Pathfinder a Zealous Heart

Mirror Games

Arn reached out and touched the mirror. It was not solid, and gave way to his hand.
A door disguised as a mirror, he thought. Figures.
As their prey already had a sizeable head start on them, Arn did not wait around to talk it over with his companions, but stepped through the mirror without a second thought.
As soon as he passed through, he realised that the mirror was more than just a concealed door. The mirrages were still there, although they now looked quite different from their real counterparts – they were shrouded in shadow.
They were also not mere images, Arn realised as they suddenly stopped mirroring the actions of their counterparts, and turned to face Arn.
Without a word, they attacked him.

Arn ducked under another sword swing. He spun as he rose back up, reaching over his shoulder with his gladius to block the next attack, and simultaneously thrust his longsword into the throat of the paralysed form of shadow-skorva. The shadow twitched for a moment, and crumbled.
Despite being in mortal danger, Arn found himself enjoying the battle immensely. Over their time spent together, Arn had built up no small amount of resentment towards each of them – most of it over minor annoyances, but also things like being all but forced to aid the weakling Empire, and to give up the Mace of Molag Bal.
Despite his grudges and frustrations though, these people were the closest Arn had ever had to friends, which was why he did abide by their judgements in spite of his growing inner rage.
This fight was therefore the perfect solution. The beings he killed were not his friends: They were similar enough to them that attacking them felt like attacking the real deal, and yet they were different enough that Arn did not feel bad about it.

One by one the shadows fell, until only one remained standing – as luck would have it, it was the one he hated the most. This bastard had had it out for him from day one, undermining him, mocking him. Sometimes it even felt like he was actively trying to get Arn killed.
By Talos, I love therapy. I’m going to enjoy this far more than I should, you wretched son of a Khajiit Arn thought to himself, as he turned to face the shadow clone of himself.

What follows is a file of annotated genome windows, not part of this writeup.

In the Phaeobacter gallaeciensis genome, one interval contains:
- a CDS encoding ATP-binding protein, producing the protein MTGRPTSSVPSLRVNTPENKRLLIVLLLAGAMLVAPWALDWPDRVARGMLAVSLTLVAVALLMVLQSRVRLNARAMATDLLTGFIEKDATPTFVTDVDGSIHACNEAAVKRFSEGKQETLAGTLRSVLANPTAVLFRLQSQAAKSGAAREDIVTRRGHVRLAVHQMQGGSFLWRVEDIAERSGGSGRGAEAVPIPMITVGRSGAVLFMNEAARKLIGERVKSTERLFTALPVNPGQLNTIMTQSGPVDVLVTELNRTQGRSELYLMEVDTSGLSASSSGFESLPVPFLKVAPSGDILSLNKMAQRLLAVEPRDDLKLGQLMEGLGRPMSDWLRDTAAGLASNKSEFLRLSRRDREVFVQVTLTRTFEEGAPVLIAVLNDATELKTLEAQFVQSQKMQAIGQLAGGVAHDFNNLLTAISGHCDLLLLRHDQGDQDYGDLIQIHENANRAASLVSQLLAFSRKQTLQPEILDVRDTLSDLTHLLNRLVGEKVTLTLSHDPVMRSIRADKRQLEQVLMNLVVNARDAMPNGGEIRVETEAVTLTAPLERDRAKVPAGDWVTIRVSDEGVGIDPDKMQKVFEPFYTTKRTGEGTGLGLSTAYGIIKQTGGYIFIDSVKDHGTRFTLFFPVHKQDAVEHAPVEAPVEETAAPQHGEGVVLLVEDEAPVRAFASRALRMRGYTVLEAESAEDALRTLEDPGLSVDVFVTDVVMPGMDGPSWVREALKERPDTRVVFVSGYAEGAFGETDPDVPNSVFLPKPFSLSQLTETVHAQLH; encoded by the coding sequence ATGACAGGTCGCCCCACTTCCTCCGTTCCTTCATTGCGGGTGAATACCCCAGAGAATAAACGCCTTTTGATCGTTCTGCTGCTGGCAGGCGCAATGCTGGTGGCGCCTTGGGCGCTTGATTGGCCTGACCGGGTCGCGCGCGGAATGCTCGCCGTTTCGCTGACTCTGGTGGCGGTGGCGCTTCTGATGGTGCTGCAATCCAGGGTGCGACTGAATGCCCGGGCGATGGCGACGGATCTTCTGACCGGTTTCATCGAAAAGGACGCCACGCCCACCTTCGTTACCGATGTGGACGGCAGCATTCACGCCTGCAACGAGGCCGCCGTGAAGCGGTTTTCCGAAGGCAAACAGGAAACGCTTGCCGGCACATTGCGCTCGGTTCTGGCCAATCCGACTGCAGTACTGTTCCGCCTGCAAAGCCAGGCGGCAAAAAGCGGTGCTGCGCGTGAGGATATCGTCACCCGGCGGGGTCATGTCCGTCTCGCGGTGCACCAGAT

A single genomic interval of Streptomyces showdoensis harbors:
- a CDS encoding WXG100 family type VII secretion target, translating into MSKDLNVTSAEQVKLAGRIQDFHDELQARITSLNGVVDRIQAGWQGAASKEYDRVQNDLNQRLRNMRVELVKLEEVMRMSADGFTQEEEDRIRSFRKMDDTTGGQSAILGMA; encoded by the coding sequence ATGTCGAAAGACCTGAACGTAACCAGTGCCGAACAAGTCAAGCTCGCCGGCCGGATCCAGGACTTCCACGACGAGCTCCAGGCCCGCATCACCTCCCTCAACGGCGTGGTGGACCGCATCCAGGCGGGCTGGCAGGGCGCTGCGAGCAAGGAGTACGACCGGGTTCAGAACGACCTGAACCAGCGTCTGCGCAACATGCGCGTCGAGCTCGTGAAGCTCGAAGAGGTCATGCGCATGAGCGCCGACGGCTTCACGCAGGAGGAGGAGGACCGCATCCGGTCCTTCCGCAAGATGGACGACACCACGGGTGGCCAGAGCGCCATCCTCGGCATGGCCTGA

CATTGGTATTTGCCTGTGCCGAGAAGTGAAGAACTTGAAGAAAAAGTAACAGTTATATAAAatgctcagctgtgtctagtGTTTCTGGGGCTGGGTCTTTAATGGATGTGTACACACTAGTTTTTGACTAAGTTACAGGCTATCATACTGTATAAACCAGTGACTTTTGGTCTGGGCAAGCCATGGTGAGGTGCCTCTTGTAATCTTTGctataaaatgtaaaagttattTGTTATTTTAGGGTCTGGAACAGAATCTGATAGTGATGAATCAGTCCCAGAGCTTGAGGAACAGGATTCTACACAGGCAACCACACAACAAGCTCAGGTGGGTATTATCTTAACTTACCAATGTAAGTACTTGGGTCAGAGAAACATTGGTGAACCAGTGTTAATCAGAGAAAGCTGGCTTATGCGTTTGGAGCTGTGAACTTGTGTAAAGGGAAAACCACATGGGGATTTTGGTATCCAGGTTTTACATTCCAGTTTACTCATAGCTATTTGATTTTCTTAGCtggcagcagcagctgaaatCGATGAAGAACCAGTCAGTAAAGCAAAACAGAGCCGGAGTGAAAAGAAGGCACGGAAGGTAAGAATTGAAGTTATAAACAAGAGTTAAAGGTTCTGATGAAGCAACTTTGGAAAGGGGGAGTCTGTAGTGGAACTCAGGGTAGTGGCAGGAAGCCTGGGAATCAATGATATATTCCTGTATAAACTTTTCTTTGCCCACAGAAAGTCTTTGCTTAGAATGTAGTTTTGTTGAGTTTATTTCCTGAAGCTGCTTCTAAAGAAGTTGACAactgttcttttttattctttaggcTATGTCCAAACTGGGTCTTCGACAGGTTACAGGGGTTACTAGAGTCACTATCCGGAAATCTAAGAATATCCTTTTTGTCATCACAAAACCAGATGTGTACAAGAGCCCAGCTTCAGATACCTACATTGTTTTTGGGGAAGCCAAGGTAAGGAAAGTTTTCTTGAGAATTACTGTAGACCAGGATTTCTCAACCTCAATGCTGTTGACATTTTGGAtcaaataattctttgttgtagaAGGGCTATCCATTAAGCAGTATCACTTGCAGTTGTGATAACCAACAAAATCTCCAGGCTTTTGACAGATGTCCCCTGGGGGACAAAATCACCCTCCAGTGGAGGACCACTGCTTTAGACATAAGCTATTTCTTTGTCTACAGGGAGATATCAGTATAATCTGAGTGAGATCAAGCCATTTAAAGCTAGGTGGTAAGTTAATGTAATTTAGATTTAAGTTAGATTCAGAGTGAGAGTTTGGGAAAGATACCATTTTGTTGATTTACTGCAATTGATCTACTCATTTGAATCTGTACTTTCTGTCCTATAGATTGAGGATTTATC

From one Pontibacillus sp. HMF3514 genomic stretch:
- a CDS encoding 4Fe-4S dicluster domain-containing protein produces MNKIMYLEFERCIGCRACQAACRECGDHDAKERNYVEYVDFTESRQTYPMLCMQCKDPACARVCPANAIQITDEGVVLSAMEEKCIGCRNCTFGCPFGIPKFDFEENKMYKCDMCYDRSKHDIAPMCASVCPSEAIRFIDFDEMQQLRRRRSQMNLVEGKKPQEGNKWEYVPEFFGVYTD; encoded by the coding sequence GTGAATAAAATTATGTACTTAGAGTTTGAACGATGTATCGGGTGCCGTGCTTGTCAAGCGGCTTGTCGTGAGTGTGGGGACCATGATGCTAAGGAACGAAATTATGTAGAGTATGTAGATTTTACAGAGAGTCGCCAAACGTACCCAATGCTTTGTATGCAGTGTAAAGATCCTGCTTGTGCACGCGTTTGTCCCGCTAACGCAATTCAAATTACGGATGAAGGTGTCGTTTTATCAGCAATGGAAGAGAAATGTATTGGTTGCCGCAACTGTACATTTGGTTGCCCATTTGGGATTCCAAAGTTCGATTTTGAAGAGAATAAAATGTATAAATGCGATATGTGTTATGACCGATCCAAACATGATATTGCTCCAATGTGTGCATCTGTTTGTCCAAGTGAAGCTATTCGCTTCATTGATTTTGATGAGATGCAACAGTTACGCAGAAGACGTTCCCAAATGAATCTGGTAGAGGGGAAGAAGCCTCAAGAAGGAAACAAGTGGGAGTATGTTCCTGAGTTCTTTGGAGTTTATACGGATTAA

Arn was pissed. He didn’t expect his companions to actually teleport away, and the dragon was turning out to be a bit more than he could handle on his own. He hated running, but the alternative seemed to be being burnt to cinders on the mountainside.
The dragon struck again, it’s scaled tail slamming into Arn and ripping up some new wounds on his arms. That settled that – time to retreat.

He was nearing shelter – a cave of some sort – just as he could hear the beast behind him preparing for another fire attack.


Arn threw himself into the cave, only to find that instead of a horisontal surface, there was a downwards slope.
He kept swearing all the way down.


Eventually, Arn’s tumbling came to a halt, as the ground gave way to water. The cold water cleared his mind and brought him out of his rage, and he began to feel the full extent of his wounds. The dragon had hurt him more than he had realised at the time,
he was badly burnt and bleeding heavily. And stuck in a cave with no light and no help – his companions probably assumed he was either dead or fine, and even if they did go looking for him they likely wouldn’t find him. Unless Herrax could skry. Could Herrax scry? Arn did not know.
Well, regardless, sitting around in a cold lake would not benefit him in any way.
Slowly, carefully, Arn began to explore the darkness.

Time to seize opportunity